Encourage Horses to Pass Scary Objects, Scientists Recommend
By Christa Lesté-Lasserre, MA • Sep 20, 2012 • Article #29753
Photo: Janne Winther Christensen, PhD
Editor's note: This article is part of TheHorse.com's ongoing coverage of topics presented at the 2012 International Society of Equitation Science conference, held July 18-20 in Edinburgh, Scotland.
Imagine the scenario: You're out on a trail ride and suddenly your horse spooks at, say, a scary-looking tree stump near your path. You have three choices:
- Encourage your horse (with your legs, voice, reins, crop, etc.) to move toward the stump to find out it's not so scary after all;
- Be patient, allowing the horse time to figure out that the stump really isn't so scary in his own time; or
- Turn around and go home (or take a different path) and flee that scary stump.
What do you choose to do, and what's best for your horse?
Danish equitation scientists recently investigated this question. They found that if you want to get past the stump, Choice 1 could be better for both you and the horse, even though it might be more stressful than Choice 2. Janne Winther Christensen, PhD, presented on the topic at the 8th International Society for Equitation Science conference, held July 18-20 in Edinburgh, Scotland.
"Horse riding is a relatively dangerous sport, and habituation to new objects has been known to reduce the risk of accidents," said Winther Christensen, a research scientist at the faculty of agricultural sciences at Aarhus University in Tjele, Denmark. "If an animal avoids or escapes an object and can get away from it, that avoidance behavior gets reinforced, and the animal is likely to repeat the behavior. But also, studies in other species have shown that prevention of innate behavior (flight response) can lead to increased stress in the animal. So we wanted to find out what was best for horses."
Christensen and colleagues studied 22 Danish Warmblood geldings (aged two to three years old) separated into two groups learning to get accustomed to open umbrellas on the ground. Handlers encouraged each horse in one group to approach the umbrellas using negative reinforcement (in this case, pulling on the halter and lead line). Horses in the second group were released, one at a time, in the arena with the umbrellas and allowed to take their own time exploring them. On the following day, each horse from both groups was taken individually into the arena where he could find buckets of food next to the umbrellas. On both days, researchers evaluated the horses' heart rates and behaviors and recorded the time it took for them to approach the umbrellas and the food.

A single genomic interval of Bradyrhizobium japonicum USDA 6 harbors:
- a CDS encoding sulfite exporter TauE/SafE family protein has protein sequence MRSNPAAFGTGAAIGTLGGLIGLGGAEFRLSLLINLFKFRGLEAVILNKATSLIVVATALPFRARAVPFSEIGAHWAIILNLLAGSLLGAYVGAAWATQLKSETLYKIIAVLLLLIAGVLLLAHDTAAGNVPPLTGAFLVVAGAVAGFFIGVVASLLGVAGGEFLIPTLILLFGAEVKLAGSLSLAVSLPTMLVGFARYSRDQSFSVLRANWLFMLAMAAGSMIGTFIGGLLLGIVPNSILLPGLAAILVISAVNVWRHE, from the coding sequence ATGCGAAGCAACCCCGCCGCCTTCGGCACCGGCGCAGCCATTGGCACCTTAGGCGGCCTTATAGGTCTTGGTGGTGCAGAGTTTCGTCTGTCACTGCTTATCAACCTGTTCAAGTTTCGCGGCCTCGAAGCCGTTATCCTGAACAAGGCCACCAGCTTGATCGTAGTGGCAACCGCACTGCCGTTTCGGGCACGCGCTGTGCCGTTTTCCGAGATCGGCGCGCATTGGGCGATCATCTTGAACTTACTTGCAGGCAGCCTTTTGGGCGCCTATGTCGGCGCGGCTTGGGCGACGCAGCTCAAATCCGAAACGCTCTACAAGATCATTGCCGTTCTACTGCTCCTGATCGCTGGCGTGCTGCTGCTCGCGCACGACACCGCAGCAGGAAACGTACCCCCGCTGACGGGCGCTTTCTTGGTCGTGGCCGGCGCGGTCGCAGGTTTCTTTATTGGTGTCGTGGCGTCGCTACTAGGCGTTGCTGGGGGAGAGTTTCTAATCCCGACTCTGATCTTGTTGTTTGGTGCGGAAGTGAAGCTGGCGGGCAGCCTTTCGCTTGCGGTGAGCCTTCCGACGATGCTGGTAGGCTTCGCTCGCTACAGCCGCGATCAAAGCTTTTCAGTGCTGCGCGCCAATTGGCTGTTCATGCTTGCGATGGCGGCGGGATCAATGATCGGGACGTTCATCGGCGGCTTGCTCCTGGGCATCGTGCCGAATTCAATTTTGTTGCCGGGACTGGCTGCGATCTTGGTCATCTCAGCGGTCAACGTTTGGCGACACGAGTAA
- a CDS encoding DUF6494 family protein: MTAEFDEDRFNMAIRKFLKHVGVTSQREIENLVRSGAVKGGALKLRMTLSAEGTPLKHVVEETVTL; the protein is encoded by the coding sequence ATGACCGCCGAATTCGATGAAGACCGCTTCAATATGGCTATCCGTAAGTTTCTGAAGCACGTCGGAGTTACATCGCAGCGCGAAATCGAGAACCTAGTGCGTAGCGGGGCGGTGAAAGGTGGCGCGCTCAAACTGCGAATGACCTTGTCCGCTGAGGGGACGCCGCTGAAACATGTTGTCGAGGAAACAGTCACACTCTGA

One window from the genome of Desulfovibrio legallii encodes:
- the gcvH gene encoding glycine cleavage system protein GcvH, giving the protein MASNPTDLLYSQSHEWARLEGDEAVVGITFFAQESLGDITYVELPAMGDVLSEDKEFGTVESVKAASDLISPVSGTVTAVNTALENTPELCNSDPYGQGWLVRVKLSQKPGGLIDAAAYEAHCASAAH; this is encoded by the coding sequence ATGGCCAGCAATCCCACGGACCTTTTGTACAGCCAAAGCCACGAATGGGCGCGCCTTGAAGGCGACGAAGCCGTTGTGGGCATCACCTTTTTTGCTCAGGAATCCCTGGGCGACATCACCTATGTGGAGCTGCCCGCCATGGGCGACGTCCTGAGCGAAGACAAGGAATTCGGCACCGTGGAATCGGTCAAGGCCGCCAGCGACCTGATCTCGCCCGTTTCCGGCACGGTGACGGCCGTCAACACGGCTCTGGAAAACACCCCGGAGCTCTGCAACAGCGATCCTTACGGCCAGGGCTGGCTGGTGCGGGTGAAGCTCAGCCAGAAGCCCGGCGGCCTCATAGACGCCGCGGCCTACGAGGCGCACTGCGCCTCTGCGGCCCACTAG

The negative reinforcement group showed much higher signs of stress (heart rate and behavior) than the other group on the first day, Winther Christensen said. But on the second day, they spent less time investigating their surroundings and approached the feed buckets faster than horses in the other group.
"A negative reinforced approach to the habituation of novel objects increases stress response during the first exposure, but it also appears to facilitate habituation to the objects," said Winther Christensen. "However, because the procedure does lead to a temporary increase in stress responses, it should be carefully managed."
Winther Christensen also cautioned that her results were specific to her study and might not apply to all scenarios. "It may be that a stimulus of a different intensity could give different results," she said. "In general there is a lack of knowledge of different habituation techniques, how effective they are, and how they affect horses."
Further studies are under way, she said.